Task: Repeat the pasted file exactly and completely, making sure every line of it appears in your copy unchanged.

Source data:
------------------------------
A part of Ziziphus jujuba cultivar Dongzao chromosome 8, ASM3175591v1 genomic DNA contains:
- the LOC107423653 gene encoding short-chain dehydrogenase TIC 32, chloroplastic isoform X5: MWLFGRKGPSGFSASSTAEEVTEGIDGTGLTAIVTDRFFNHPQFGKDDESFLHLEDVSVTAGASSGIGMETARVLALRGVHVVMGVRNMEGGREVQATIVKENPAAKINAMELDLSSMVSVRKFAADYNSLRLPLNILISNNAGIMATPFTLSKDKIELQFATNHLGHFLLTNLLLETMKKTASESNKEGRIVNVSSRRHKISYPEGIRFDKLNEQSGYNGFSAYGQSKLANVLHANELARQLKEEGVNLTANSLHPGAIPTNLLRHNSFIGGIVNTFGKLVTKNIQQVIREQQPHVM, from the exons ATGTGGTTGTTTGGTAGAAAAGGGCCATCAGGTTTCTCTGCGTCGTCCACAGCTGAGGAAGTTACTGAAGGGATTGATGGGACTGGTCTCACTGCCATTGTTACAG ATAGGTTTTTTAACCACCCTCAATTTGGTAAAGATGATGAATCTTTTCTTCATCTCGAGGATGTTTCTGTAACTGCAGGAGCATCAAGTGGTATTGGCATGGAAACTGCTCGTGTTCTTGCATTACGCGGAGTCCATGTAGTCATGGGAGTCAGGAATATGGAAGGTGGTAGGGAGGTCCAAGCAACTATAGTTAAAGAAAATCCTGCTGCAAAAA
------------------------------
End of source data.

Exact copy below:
A part of Ziziphus jujuba cultivar Dongzao chromosome 8, ASM3175591v1 genomic DNA contains:
- the LOC107423653 gene encoding short-chain dehydrogenase TIC 32, chloroplastic isoform X5: MWLFGRKGPSGFSASSTAEEVTEGIDGTGLTAIVTDRFFNHPQFGKDDESFLHLEDVSVTAGASSGIGMETARVLALRGVHVVMGVRNMEGGREVQATIVKENPAAKINAMELDLSSMVSVRKFAADYNSLRLPLNILISNNAGIMATPFTLSKDKIELQFATNHLGHFLLTNLLLETMKKTASESNKEGRIVNVSSRRHKISYPEGIRFDKLNEQSGYNGFSAYGQSKLANVLHANELARQLKEEGVNLTANSLHPGAIPTNLLRHNSFIGGIVNTFGKLVTKNIQQVIREQQPHVM, from the exons ATGTGGTTGTTTGGTAGAAAAGGGCCATCAGGTTTCTCTGCGTCGTCCACAGCTGAGGAAGTTACTGAAGGGATTGATGGGACTGGTCTCACTGCCATTGTTACAG ATAGGTTTTTTAACCACCCTCAATTTGGTAAAGATGATGAATCTTTTCTTCATCTCGAGGATGTTTCTGTAACTGCAGGAGCATCAAGTGGTATTGGCATGGAAACTGCTCGTGTTCTTGCATTACGCGGAGTCCATGTAGTCATGGGAGTCAGGAATATGGAAGGTGGTAGGGAGGTCCAAGCAACTATAGTTAAAGAAAATCCTGCTGCAAAAA